Profile of a Winner
This year, 2009, will mark the seventh anniversary of the Prosper Riley-Smith Research Effectiveness Awards. Like the man they were named after, the entries have proved increasingly innovative, challenging, and demonstrably effective. So what's the secret of their success?
First, let's start with a bit of background. The first prize was awarded in 2003, in honour of a renowed researcher whose challenging approach and alternative perspectives on business problems made him an inspiration to researchers and business leaders alike.
Ever since the Awards launch, the number — and the quality — of the entries has grown. They have changed, too. In recent years the judges have commented on the collaborative nature of the entries, with clients working hand in hand with researchers, a process that has also helped raise standards.
The reason why researchers enter is unchanged:
First and foremost, winners gain
- the respect of their peers
- a cheque for £1,500
- an engraved figure (bearing more than a passing resemblance to Prosper) of a male carrying a scroll and a pile of books, and wearing a mortar board
- And the kudos of taking part in the MRS Awards Dinner in early December.
There is good news for those who make it to the shortlist, too. In future, AQR is looking to hold a forum at which each of the three finalists will be invited to present their entry papers.
The 2008 award went to one of the most interesting papers to date. Nancy MacDonald from 2CV worked with the COI's Krishan Lathigra and the Financial Services Authority's Jane Hull on a project to help the FSA understand 16-24-year-olds" financial needs and online interests, so that it could go on to create an engaging web-based resource that would enable these young adults to become more financially capable.
The FSA had already commissioned one big piece of research, measuring the financial capability of the UK, carried out with Bristol University. It had provided some good learnings in terms of where difficulties lay, but proved very objective. We knew what they didn't know, says Jane, but what we wanted to do, with 2CV, was take it that step further and find out what really interested them from a subjective point of view. We needed to find out what was going to engage them, because finance is something that quite often turns young people off.
The resulting piece of work had a number of different facets. Respondents were asked to create an online and money scrapbook — but for a "fictional character" who was "like them" in age and situation. This allowed them to distance themselves from their own immediate situations and talk more freely about issues. A compare and contrast device was also used, prompting respondents to interview other members of the family informally about their financial needs and concerns, and to reflect on the differences.
The FSA and 2CV hosted workshops in which each respondent and accompanying friend were encouraged to interact with their peers. This involved speech bubble competitions, card sorts and a timeline to identify current, past and future financial demands. They even had a "Big Brother" style diary room that they could visit at any point and talk directly to camera about their thoughts at any time. And finally, they were grouped into small teams and asked to compete to devise their own ideal financial website.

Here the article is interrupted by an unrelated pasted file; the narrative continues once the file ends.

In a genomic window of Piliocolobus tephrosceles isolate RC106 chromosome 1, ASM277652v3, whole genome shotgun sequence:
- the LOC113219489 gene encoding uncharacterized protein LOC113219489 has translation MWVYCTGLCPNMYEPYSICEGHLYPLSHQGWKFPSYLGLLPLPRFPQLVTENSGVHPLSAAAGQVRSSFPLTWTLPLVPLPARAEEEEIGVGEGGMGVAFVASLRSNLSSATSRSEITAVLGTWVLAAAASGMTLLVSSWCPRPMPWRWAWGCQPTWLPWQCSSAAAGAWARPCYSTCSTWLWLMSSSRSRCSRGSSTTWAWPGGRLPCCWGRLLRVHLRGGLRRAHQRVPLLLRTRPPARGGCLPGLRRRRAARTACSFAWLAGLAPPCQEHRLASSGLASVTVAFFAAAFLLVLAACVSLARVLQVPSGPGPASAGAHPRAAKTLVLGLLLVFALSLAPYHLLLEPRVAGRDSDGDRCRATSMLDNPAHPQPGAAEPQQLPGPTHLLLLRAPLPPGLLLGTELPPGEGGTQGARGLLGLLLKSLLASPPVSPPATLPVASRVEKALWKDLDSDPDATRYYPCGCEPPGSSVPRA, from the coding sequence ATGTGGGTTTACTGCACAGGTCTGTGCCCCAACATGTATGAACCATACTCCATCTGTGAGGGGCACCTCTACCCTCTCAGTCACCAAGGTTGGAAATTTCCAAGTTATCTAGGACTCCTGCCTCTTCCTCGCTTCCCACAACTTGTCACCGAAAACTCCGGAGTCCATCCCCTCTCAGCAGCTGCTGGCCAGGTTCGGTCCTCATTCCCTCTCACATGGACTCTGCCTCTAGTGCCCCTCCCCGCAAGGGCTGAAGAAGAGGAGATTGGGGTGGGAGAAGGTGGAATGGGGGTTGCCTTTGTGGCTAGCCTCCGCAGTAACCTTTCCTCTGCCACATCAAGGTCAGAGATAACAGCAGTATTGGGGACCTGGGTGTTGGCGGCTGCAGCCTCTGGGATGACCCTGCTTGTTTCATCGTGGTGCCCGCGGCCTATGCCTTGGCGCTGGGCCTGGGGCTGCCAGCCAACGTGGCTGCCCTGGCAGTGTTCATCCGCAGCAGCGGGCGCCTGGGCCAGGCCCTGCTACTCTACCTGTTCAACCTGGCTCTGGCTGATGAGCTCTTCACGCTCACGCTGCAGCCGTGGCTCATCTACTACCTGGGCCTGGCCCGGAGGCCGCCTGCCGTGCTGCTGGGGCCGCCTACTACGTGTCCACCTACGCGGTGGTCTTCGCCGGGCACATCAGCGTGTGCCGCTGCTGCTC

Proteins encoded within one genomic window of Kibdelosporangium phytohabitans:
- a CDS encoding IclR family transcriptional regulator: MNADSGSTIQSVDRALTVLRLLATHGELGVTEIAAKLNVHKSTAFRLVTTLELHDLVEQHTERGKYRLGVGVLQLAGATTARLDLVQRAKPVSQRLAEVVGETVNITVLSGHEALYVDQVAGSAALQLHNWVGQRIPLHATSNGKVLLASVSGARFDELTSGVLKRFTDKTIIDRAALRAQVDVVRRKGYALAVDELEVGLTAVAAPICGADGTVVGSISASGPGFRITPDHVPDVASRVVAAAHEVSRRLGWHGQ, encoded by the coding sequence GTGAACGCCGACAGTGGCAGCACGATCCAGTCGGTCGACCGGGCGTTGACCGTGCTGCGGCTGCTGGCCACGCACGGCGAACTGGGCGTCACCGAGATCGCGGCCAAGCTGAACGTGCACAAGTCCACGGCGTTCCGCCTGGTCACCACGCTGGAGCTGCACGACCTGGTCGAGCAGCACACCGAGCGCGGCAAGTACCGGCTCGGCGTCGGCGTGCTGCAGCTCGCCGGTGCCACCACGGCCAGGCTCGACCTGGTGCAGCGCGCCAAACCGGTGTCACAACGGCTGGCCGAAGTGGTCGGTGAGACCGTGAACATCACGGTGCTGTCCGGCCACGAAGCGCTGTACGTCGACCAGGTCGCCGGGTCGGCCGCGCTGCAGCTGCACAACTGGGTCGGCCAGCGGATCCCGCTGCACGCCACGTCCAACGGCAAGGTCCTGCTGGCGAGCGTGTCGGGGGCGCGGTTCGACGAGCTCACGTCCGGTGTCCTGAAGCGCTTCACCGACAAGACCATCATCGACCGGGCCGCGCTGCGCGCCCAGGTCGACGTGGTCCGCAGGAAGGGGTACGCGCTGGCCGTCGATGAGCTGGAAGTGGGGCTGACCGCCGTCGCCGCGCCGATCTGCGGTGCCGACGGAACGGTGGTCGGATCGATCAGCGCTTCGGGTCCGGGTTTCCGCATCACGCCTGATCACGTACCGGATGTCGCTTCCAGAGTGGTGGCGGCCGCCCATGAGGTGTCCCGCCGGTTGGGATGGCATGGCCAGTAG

The website is now up and running and is starting to be promoted. There have been a number of events held at universities around the country and the site is being flagged up online to young people on the websites they're using already. The FSA is also looking to pick up on a lot of the useful learnings from that initial research in terms of the content of the website.
The biggest challenge, according to Nancy, was to try and anticipate the challenges with this piece of work before they went out into the field. She and her colleagues therefore designed the proposal very carefully and intuitively around potential pitfalls — and from that came the suggested techniques. Key was the amount of interactivity involved in the sessions, and the fact that respondents always felt "in charge".
The paper shows the steady evolution of this Awards scheme. In its first year it was won by a sole researcher, Luigi Toiati of Focus Research, for his work on the development of Tao Collages, a new qualitative research technique based on Eastern philosophies. Then in 2004 Bryan Urbick of CKC/KidsLink Research won first prize, with Sarah McDonald and Carolina Polo of Kellogg's, for his work on its Froot Loop cereal.
In 2005, Firefish's Bob Cook came first with his paper "Sleepless in South London", based on a range of techniques and methodologies used to research insomnia for his client, Nytol. After that, for two years in a row, Acacia Avenue stole the show.
Beyond the Ballot Box
First, in 2006, the agency's Caroline Hayter and Chloe Salmon shared the first prize with Liz Owen of Opinion Leader Research. Caroline and Chloe's submission showcased a new research model it had developed; while Liz's entry demonstrated how the Department of Health had taken democracy beyond the ballot box in creating the White Paper on healthcare outside hospitals.
One year on, Caroline was back, with Acacia Avenue's Nitasha Kapoor, winning the 2007 prize for a project with Ian Pring of London Underground.
Now we look forward to the 2009 entries. For those interested, watch out for an announcement in mid-summer, with entries due in by early autumn, and the Award presented in early December.
This article was first published in InBrief magazine, March 2009
Copyright © Association for Qualitative Research, 2009